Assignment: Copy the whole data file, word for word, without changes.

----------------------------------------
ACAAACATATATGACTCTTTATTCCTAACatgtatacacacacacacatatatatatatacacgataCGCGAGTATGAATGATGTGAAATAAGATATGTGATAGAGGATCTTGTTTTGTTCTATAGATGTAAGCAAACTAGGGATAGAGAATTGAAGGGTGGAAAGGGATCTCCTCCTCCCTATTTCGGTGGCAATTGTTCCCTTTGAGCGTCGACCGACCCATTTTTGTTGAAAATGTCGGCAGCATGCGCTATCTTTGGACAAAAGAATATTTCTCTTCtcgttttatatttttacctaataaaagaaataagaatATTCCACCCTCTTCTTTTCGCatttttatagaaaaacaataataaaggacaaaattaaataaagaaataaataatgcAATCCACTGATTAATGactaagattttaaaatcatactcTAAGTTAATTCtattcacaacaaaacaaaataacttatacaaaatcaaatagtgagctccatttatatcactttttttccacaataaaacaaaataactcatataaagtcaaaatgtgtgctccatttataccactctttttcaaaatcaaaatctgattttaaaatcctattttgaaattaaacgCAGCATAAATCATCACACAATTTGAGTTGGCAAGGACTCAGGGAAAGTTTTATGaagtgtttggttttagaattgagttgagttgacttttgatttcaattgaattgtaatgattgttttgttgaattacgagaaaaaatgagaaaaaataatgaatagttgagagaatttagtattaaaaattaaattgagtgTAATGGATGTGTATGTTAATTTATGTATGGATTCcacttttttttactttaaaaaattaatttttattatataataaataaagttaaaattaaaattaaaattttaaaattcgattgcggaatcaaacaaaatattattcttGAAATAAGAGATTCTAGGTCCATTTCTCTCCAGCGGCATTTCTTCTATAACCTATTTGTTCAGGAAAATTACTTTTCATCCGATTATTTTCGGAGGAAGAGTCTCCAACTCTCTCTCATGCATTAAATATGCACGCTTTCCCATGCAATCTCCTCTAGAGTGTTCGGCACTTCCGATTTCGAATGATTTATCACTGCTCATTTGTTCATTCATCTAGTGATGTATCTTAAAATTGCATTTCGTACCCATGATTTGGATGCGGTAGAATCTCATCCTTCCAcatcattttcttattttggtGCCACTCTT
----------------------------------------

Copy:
ACAAACATATATGACTCTTTATTCCTAACatgtatacacacacacacatatatatatatacacgataCGCGAGTATGAATGATGTGAAATAAGATATGTGATAGAGGATCTTGTTTTGTTCTATAGATGTAAGCAAACTAGGGATAGAGAATTGAAGGGTGGAAAGGGATCTCCTCCTCCCTATTTCGGTGGCAATTGTTCCCTTTGAGCGTCGACCGACCCATTTTTGTTGAAAATGTCGGCAGCATGCGCTATCTTTGGACAAAAGAATATTTCTCTTCtcgttttatatttttacctaataaaagaaataagaatATTCCACCCTCTTCTTTTCGCatttttatagaaaaacaataataaaggacaaaattaaataaagaaataaataatgcAATCCACTGATTAATGactaagattttaaaatcatactcTAAGTTAATTCtattcacaacaaaacaaaataacttatacaaaatcaaatagtgagctccatttatatcactttttttccacaataaaacaaaataactcatataaagtcaaaatgtgtgctccatttataccactctttttcaaaatcaaaatctgattttaaaatcctattttgaaattaaacgCAGCATAAATCATCACACAATTTGAGTTGGCAAGGACTCAGGGAAAGTTTTATGaagtgtttggttttagaattgagttgagttgacttttgatttcaattgaattgtaatgattgttttgttgaattacgagaaaaaatgagaaaaaataatgaatagttgagagaatttagtattaaaaattaaattgagtgTAATGGATGTGTATGTTAATTTATGTATGGATTCcacttttttttactttaaaaaattaatttttattatataataaataaagttaaaattaaaattaaaattttaaaattcgattgcggaatcaaacaaaatattattcttGAAATAAGAGATTCTAGGTCCATTTCTCTCCAGCGGCATTTCTTCTATAACCTATTTGTTCAGGAAAATTACTTTTCATCCGATTATTTTCGGAGGAAGAGTCTCCAACTCTCTCTCATGCATTAAATATGCACGCTTTCCCATGCAATCTCCTCTAGAGTGTTCGGCACTTCCGATTTCGAATGATTTATCACTGCTCATTTGTTCATTCATCTAGTGATGTATCTTAAAATTGCATTTCGTACCCATGATTTGGATGCGGTAGAATCTCATCCTTCCAcatcattttcttattttggtGCCACTCTT